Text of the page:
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Film / Exodus: Gods and Kings

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Exodus: Gods and Kings is an Epic Film based on the Book of Exodus from The Bible from director Ridley Scott. It stars Christian Bale as Moses, Joel Edgerton as Pharaoh Ramses II, Golshifteh Farahani as Nefertari, John Turturro and Sigourney Weaver as Ramses's parents Pharaoh Seti I and Queen Tuya, Aaron Paul as Joshua, and Ben Kingsley as Joshua's father Nun. It is produced by 20th Century Fox and was released in December 2014.

Compare with the previous major adaptations of the Book of Exodus, The Ten Commandments and the animated The Prince of Egypt.

Trailer 1, Trailer 2, Trailer 3.

This film contains the following tropes:

  • Adaptational Badass: Moses leads armies and engages in massive battles. This was very briefly touched on in The Ten Commandments as well.
  • Adaptation Dye-Job: Ramses the Great was discovered to be red-haired in 1994. Joel Edgerton is quite obviously brown haired.
  • Adaptation Expansion: Like The Ten Commandments and The Prince of Egypt, the film identifies the unnamed Pharaoh of the Exodus as Ramses II. Like The Prince of Egypt, the film puts Moses and Ramses in a brotherly relationship before events drive them apart.
  • Adapted Out: Moses doesn't have his iconic staff.
  • Advancing Wall of Doom: The sunset horizon after the tenth plague is unleashed.
  • Advertised Extra: While Sigourney Weaver's part was fairly publicized before the release of the movie, she only appears in the film for about five minutes. Her role was most likely minimized in the theatrical cut of the movie.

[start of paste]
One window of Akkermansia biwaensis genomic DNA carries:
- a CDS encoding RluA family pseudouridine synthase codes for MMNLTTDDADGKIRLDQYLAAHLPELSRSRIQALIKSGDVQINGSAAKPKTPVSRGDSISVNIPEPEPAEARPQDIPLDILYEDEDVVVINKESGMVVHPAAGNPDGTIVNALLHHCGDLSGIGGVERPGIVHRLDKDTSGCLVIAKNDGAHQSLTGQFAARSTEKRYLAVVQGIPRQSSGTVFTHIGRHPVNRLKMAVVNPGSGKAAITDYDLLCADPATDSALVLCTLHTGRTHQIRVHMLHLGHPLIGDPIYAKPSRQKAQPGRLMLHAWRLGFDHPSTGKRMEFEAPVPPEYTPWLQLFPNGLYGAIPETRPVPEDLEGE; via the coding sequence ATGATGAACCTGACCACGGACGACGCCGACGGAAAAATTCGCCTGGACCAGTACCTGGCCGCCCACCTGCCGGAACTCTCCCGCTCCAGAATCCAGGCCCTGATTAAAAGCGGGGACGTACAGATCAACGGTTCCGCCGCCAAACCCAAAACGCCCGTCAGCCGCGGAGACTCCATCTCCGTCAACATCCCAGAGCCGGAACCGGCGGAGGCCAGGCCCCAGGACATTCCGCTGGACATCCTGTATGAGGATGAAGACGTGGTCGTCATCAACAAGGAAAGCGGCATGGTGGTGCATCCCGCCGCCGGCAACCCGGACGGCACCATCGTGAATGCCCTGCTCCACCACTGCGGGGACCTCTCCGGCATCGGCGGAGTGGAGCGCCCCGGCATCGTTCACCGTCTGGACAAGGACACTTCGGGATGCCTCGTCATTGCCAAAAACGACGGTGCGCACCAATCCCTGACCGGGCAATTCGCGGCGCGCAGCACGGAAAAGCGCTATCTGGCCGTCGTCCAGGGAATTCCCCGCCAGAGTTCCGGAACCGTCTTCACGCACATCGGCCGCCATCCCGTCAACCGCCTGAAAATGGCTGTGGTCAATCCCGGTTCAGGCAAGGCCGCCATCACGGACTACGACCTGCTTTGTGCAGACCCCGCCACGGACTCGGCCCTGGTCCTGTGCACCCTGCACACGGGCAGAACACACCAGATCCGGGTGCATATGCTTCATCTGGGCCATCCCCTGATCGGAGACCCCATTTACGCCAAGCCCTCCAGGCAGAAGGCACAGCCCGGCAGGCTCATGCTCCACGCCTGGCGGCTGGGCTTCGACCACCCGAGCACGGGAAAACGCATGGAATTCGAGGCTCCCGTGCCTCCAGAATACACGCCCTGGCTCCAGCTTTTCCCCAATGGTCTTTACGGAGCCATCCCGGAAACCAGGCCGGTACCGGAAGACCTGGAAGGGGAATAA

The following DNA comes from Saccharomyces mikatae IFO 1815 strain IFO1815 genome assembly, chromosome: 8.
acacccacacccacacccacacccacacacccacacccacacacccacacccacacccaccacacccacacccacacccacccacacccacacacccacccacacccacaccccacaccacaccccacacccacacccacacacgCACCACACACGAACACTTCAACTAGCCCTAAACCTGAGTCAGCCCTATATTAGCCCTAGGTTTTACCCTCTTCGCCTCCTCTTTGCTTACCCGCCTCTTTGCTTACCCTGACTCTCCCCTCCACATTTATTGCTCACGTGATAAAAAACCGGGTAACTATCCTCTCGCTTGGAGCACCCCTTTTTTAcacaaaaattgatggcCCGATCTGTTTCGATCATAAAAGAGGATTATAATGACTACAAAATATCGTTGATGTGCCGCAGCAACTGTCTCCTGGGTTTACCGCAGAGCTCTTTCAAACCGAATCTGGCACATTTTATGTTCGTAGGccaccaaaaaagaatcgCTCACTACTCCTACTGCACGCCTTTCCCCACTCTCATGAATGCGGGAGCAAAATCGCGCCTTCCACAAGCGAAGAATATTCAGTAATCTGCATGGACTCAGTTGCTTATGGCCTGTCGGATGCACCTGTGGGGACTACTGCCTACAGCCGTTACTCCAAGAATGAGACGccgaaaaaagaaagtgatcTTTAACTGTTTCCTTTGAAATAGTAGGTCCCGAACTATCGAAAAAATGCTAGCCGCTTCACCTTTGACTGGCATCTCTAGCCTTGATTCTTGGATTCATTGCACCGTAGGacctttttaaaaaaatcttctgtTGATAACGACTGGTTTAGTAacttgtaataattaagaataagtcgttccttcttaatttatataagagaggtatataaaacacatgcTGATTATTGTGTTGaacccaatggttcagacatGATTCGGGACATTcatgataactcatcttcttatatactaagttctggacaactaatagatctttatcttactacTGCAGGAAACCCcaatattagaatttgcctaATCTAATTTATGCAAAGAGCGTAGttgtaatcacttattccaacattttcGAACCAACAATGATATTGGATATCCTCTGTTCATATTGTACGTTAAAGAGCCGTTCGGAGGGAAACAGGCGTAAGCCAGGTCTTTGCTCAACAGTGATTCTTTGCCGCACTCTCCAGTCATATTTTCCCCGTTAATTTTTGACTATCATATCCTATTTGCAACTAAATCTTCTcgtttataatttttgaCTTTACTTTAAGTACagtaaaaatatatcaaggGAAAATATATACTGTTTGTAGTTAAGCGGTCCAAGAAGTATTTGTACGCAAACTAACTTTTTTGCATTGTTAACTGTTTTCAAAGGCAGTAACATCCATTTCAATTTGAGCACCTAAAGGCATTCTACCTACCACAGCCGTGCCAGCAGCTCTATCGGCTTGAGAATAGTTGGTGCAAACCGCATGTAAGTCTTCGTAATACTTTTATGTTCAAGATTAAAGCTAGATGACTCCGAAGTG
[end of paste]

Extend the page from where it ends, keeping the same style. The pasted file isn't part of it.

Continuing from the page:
• Age Lift: Like The Prince of Egypt, Moses is substantially younger at the time of the Exodus than in the Book of Exodus, which says he was 80 years old when he first confronted the Pharaoh.
  • All There in the Manual: God does not explicitly mention there will be ten plagues, but those familiar with the Book of Exodus will know what's going on.
  • Ancient Egypt: The setting.
  • Artistic License – History: The subject matter's historicity is already much debated so this is inevitable.
    • The identity of the Pharaoh(s) in Exodus is uncertain, but Ramses II (and his predecessor Seti) is a popular choice, cemented by The Ten Commandments. This despite the fact that Ramses and Seti were two of Egypt's greatest kings, who led it into a golden age, rather than it being destroyed by the anger of God.
    • While the Egyptians have chariots, they also have cavalry. In real life, their horses were too small to carry men, so they depended on chariots.
    • The Battle of Kadesh as depicted at the beginning of the film was very different in real life; the Hittite forces equipped several thousand chariots as well as the Egyptians, the battle was much less decisive than depicted in the movie (where the Egyptians completely rout the Hittites), and most importantly, was fought under Ramses, not Seti.
    • The Egyptians didn't have the technology to produce the rather delicate and fancy glassware the royal family is shown using.
    • If he were raised as a prince, Moses' head would have been kept shaved, as Ramses' is.
    • There was no pyramid under construction at the time of Seti and Ramses.
    • The Egyptian government and archaeologists actually pointed out to the filmmakers that hanging didn't exist as a form of execution in Egypt during the time of Moses. This makes the scenes of Ramses hanging people laughably inaccurate.
    • Women in ancient Egypt were only allowed to be priests of certain gods and couldn't have been the chief high priests as shown in the film.